September 2 , 2011

I’ve been away for a week. Which means that Mabel has lost out on four visits. Well, no it doesn’t mean that, because my brother has been filling in for me. Though it was a bit disturbing to find out, when I phoned home on day two of my absence, that the first time John and Dad had called round on Mum, she wouldn’t go out with them.

OK, there she is, sitting on a comfy chair in the lounge, exactly one week older. When I crouch down in front of her and take her hand, she says: ‘Who are you?’

I smile widely.

‘Are you from Rattray?’

‘I’m Duncan.’

‘You’ve changed.’

‘You’re just the same.’

In the car, I ask her how she got on with my brother. But she won’t acknowledge that John’s been around. She doesn’t make a big thing about it, she just doesn’t respond to his name. From the back seat, Dad tries to jog Mum’s memory, mentioning what they did together. But to no avail.

We need to start again. I remind Mum that I’ve been away. She asks me what I’ve been doing and I tell her that I was at a conference about Evelyn Waugh. ‘That would have been interesting,’ she says, politely, though I expect she would have responded similarly if I said I’d been to Mars. When I get too close to another vehicle, Mum makes a sucking sound of warning just before I put my foot on the brake. Her instinctive reactions are good, even if so much of her faculties are dulled by dementia.

At one of our regular spots, we stop for refreshments. After we’ve been sipping tea and eating cake for a while, I start telling Dad about the Waugh conference which was held at a private boarding school: ‘Kate and I were giving a talk in the bar one evening, which I thought was going all right until we started to get heckled by a delegate who’d had too much to drink over dinner. I felt we handled the situation all right, perhaps because we’d been talking to this guy earlier in the day and had struck up a good rapport with him. Besides, his interventions weren’t unfriendly. But they were repetitive, they did disrupt our flow, and …’

‘Oh come on let’s go,’ says Mabel.

‘You haven’t finished your tea, Mum. And I’m just telling Dad about my holiday.’

I go on with the story: ‘After our talk, the heckler went on drinking recklessly. I mean at one point I saw him downing a half-pint of wine. And at the end of the evening, when Kate and I arrived back at the dormitory, we found him unconscious in the entrance porch. It was clear that, in his inebriated state, he’d been unable to remember the entry code for the building. With great difficulty we woke him up, and I managed to get him onto his feet, but only by getting down on my hands and knees and showing him what he must do in order to stand up. How ironic to be helping this guy, he who’d almost sabotaged our evening. Not that he was grateful, of course. The whole time he just wanted to be left alone to sleep.’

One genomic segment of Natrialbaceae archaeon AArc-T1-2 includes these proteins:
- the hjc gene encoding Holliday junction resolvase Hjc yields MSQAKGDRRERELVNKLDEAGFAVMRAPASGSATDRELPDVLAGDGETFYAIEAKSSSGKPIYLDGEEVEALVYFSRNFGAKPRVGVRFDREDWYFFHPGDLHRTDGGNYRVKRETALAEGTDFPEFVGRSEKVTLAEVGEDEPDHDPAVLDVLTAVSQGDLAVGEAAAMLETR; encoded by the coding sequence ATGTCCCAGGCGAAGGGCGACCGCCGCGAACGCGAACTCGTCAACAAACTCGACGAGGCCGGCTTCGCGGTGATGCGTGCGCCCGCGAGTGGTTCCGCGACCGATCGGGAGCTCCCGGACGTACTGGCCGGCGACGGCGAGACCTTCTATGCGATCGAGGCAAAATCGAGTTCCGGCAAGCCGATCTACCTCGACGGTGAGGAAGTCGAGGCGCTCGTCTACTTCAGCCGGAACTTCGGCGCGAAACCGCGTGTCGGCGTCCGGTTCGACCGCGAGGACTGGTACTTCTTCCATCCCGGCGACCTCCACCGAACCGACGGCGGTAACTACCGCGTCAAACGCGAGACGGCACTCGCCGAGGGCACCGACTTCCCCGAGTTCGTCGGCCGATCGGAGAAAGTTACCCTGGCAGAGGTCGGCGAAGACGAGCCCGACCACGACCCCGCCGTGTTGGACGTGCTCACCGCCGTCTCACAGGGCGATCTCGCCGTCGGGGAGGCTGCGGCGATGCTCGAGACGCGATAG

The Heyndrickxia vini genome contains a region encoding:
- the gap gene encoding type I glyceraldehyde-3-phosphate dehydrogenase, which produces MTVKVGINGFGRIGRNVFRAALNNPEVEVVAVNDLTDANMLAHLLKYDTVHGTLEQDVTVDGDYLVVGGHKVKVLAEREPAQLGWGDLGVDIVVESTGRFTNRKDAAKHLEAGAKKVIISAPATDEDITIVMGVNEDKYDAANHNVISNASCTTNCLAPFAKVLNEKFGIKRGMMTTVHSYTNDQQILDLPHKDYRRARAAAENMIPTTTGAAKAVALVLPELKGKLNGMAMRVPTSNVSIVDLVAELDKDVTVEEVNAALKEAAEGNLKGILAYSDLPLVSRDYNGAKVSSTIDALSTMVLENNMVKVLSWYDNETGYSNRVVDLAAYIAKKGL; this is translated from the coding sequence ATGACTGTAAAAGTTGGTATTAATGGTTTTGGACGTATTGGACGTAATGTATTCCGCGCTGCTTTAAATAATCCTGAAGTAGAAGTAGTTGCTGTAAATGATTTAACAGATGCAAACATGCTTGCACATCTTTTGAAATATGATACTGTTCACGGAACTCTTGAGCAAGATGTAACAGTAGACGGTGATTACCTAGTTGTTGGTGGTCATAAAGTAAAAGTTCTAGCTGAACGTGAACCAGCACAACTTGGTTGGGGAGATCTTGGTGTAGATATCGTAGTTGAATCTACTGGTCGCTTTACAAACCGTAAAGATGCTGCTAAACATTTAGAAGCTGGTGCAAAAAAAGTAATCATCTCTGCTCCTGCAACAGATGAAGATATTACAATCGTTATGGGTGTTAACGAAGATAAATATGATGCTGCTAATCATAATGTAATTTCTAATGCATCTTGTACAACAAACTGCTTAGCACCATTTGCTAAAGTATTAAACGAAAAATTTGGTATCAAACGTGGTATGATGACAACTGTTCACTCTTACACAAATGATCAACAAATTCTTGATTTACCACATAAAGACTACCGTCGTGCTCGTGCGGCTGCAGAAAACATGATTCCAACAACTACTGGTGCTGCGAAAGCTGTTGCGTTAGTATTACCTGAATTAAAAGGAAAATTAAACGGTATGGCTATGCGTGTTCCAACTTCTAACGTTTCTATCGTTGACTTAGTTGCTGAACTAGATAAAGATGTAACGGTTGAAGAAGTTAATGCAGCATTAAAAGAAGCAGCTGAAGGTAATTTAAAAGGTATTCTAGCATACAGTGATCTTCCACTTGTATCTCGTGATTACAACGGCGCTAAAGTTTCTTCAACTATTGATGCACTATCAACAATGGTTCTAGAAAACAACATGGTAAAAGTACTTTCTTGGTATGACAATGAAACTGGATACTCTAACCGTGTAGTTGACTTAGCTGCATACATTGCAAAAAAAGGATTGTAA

‘Stop it you two... Going on and on....’

‘OK, Mum, we will be going soon, I promise. But can I just finish telling Dad this story?’


‘Can I just finish telling Dad this story?’


‘We finally got him inside the dorm, which was a five-storey building. But he had forgotten his room number and it was obvious he wouldn’t be remembering it again until he’d sobered up. So we helped him into the lounge, transferred a few cushions from seats to floor, and, after discussing whether or not we should call an ambulance, left him lying on his side, covered with a rug.’

‘What was his official contribution to the conference?’ asks Dad, intrigued by the picture I’ve painted. And as I drive off, with Mum content to look at the ever-changing view out of the windscreen, I try and satisfy Dad’s curiosity…

When we get Mum back to the care home - helping her out of the car, dealing with the entry system, making her comfortable in the lounge – the whole transaction with the delegate comes back to me in a new light. Basically, he gave himself brain damage that night, albeit temporarily. He voluntarily reduced himself to the state that Mabel has no choice but to endure day-in, day-out. I just hope he can find a solution to his problems other than making a beeline for oblivion.

Later, another perspective comes to mind. It might sound a bit self-congratulatory, but let me put it like this:
You can take the carer out of the care home, but you can’t take the care home out of the carer.

What I mean by that is, dealing with Mum over the last few years has perhaps made it easier for me to help other people. This links to a line from our talk at the conference, a quote from
Brideshead Revisited: ‘That to know and love one other human being is the root of all wisdom. ‘

Thank you, Evelyn. Thank you, Mabel.